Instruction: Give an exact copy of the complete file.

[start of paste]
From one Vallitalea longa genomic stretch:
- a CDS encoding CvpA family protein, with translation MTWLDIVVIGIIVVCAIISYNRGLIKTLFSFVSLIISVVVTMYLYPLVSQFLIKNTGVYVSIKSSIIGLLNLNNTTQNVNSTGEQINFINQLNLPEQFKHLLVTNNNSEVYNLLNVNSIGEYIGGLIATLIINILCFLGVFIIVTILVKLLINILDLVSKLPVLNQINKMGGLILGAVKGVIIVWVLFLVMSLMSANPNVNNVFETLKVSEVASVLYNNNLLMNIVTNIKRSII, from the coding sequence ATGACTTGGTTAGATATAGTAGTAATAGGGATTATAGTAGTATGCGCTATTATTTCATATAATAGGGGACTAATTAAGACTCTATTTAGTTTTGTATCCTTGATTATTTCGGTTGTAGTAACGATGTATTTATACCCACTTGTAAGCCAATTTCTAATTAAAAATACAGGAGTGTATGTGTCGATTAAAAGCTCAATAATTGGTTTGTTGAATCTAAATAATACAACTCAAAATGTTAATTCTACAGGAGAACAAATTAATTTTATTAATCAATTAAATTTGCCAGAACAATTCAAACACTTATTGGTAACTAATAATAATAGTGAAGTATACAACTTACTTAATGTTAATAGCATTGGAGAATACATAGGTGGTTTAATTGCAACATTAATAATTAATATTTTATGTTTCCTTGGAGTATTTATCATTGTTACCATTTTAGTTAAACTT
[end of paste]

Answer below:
From one Vallitalea longa genomic stretch:
- a CDS encoding CvpA family protein, with translation MTWLDIVVIGIIVVCAIISYNRGLIKTLFSFVSLIISVVVTMYLYPLVSQFLIKNTGVYVSIKSSIIGLLNLNNTTQNVNSTGEQINFINQLNLPEQFKHLLVTNNNSEVYNLLNVNSIGEYIGGLIATLIINILCFLGVFIIVTILVKLLINILDLVSKLPVLNQINKMGGLILGAVKGVIIVWVLFLVMSLMSANPNVNNVFETLKVSEVASVLYNNNLLMNIVTNIKRSII, from the coding sequence ATGACTTGGTTAGATATAGTAGTAATAGGGATTATAGTAGTATGCGCTATTATTTCATATAATAGGGGACTAATTAAGACTCTATTTAGTTTTGTATCCTTGATTATTTCGGTTGTAGTAACGATGTATTTATACCCACTTGTAAGCCAATTTCTAATTAAAAATACAGGAGTGTATGTGTCGATTAAAAGCTCAATAATTGGTTTGTTGAATCTAAATAATACAACTCAAAATGTTAATTCTACAGGAGAACAAATTAATTTTATTAATCAATTAAATTTGCCAGAACAATTCAAACACTTATTGGTAACTAATAATAATAGTGAAGTATACAACTTACTTAATGTTAATAGCATTGGAGAATACATAGGTGGTTTAATTGCAACATTAATAATTAATATTTTATGTTTCCTTGGAGTATTTATCATTGTTACCATTTTAGTTAAACTT